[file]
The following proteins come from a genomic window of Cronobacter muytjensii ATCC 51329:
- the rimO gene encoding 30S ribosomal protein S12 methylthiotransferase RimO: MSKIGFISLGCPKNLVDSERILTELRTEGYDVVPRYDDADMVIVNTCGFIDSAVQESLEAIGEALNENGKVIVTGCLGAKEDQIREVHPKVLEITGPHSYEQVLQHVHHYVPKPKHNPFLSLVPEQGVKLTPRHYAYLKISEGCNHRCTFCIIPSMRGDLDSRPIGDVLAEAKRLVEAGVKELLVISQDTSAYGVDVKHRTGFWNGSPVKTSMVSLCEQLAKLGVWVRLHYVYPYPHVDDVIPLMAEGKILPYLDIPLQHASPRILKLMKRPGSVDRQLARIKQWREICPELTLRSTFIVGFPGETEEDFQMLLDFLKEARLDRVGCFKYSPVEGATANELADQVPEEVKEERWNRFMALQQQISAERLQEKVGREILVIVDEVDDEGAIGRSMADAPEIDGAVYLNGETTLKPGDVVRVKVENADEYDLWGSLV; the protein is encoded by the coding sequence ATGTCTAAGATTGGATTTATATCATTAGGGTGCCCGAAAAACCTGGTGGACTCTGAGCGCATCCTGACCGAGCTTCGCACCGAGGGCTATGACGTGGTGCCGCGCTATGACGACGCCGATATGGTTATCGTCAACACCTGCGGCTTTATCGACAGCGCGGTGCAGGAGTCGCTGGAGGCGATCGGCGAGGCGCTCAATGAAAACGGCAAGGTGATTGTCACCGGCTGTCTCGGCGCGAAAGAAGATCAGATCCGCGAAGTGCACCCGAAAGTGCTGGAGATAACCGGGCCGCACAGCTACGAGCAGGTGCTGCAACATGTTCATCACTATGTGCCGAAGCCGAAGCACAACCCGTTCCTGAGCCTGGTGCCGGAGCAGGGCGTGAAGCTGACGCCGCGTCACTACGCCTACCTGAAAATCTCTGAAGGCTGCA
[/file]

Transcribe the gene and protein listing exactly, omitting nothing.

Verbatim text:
The following proteins come from a genomic window of Cronobacter muytjensii ATCC 51329:
- the rimO gene encoding 30S ribosomal protein S12 methylthiotransferase RimO: MSKIGFISLGCPKNLVDSERILTELRTEGYDVVPRYDDADMVIVNTCGFIDSAVQESLEAIGEALNENGKVIVTGCLGAKEDQIREVHPKVLEITGPHSYEQVLQHVHHYVPKPKHNPFLSLVPEQGVKLTPRHYAYLKISEGCNHRCTFCIIPSMRGDLDSRPIGDVLAEAKRLVEAGVKELLVISQDTSAYGVDVKHRTGFWNGSPVKTSMVSLCEQLAKLGVWVRLHYVYPYPHVDDVIPLMAEGKILPYLDIPLQHASPRILKLMKRPGSVDRQLARIKQWREICPELTLRSTFIVGFPGETEEDFQMLLDFLKEARLDRVGCFKYSPVEGATANELADQVPEEVKEERWNRFMALQQQISAERLQEKVGREILVIVDEVDDEGAIGRSMADAPEIDGAVYLNGETTLKPGDVVRVKVENADEYDLWGSLV; the protein is encoded by the coding sequence ATGTCTAAGATTGGATTTATATCATTAGGGTGCCCGAAAAACCTGGTGGACTCTGAGCGCATCCTGACCGAGCTTCGCACCGAGGGCTATGACGTGGTGCCGCGCTATGACGACGCCGATATGGTTATCGTCAACACCTGCGGCTTTATCGACAGCGCGGTGCAGGAGTCGCTGGAGGCGATCGGCGAGGCGCTCAATGAAAACGGCAAGGTGATTGTCACCGGCTGTCTCGGCGCGAAAGAAGATCAGATCCGCGAAGTGCACCCGAAAGTGCTGGAGATAACCGGGCCGCACAGCTACGAGCAGGTGCTGCAACATGTTCATCACTATGTGCCGAAGCCGAAGCACAACCCGTTCCTGAGCCTGGTGCCGGAGCAGGGCGTGAAGCTGACGCCGCGTCACTACGCCTACCTGAAAATCTCTGAAGGCTGCA